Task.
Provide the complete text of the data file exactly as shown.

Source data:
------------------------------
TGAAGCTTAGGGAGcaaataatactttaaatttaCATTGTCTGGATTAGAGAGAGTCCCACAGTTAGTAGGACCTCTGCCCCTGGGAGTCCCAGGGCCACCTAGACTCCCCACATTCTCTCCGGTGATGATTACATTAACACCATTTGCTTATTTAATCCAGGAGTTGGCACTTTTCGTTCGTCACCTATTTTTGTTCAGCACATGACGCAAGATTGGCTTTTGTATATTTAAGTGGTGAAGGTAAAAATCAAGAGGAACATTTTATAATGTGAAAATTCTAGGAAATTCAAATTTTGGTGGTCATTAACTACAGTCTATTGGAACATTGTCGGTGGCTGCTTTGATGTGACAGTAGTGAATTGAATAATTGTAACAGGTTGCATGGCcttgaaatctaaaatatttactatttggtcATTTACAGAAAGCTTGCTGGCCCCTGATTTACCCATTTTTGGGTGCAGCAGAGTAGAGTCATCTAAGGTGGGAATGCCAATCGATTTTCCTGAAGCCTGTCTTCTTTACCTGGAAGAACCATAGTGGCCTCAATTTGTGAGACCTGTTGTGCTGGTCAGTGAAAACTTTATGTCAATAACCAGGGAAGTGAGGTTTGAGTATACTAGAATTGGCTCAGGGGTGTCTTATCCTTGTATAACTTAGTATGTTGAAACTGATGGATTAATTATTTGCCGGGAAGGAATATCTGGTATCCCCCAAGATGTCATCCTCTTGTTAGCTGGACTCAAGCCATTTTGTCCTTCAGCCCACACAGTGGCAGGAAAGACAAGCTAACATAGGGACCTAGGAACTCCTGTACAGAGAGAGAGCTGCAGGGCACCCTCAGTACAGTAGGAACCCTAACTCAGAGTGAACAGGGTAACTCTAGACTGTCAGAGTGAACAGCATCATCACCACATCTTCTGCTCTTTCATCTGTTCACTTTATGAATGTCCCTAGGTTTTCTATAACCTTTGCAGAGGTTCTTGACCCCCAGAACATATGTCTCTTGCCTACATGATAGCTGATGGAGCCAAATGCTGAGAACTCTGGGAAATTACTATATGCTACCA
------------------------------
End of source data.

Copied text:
TGAAGCTTAGGGAGcaaataatactttaaatttaCATTGTCTGGATTAGAGAGAGTCCCACAGTTAGTAGGACCTCTGCCCCTGGGAGTCCCAGGGCCACCTAGACTCCCCACATTCTCTCCGGTGATGATTACATTAACACCATTTGCTTATTTAATCCAGGAGTTGGCACTTTTCGTTCGTCACCTATTTTTGTTCAGCACATGACGCAAGATTGGCTTTTGTATATTTAAGTGGTGAAGGTAAAAATCAAGAGGAACATTTTATAATGTGAAAATTCTAGGAAATTCAAATTTTGGTGGTCATTAACTACAGTCTATTGGAACATTGTCGGTGGCTGCTTTGATGTGACAGTAGTGAATTGAATAATTGTAACAGGTTGCATGGCcttgaaatctaaaatatttactatttggtcATTTACAGAAAGCTTGCTGGCCCCTGATTTACCCATTTTTGGGTGCAGCAGAGTAGAGTCATCTAAGGTGGGAATGCCAATCGATTTTCCTGAAGCCTGTCTTCTTTACCTGGAAGAACCATAGTGGCCTCAATTTGTGAGACCTGTTGTGCTGGTCAGTGAAAACTTTATGTCAATAACCAGGGAAGTGAGGTTTGAGTATACTAGAATTGGCTCAGGGGTGTCTTATCCTTGTATAACTTAGTATGTTGAAACTGATGGATTAATTATTTGCCGGGAAGGAATATCTGGTATCCCCCAAGATGTCATCCTCTTGTTAGCTGGACTCAAGCCATTTTGTCCTTCAGCCCACACAGTGGCAGGAAAGACAAGCTAACATAGGGACCTAGGAACTCCTGTACAGAGAGAGAGCTGCAGGGCACCCTCAGTACAGTAGGAACCCTAACTCAGAGTGAACAGGGTAACTCTAGACTGTCAGAGTGAACAGCATCATCACCACATCTTCTGCTCTTTCATCTGTTCACTTTATGAATGTCCCTAGGTTTTCTATAACCTTTGCAGAGGTTCTTGACCCCCAGAACATATGTCTCTTGCCTACATGATAGCTGATGGAGCCAAATGCTGAGAACTCTGGGAAATTACTATATGCTACCA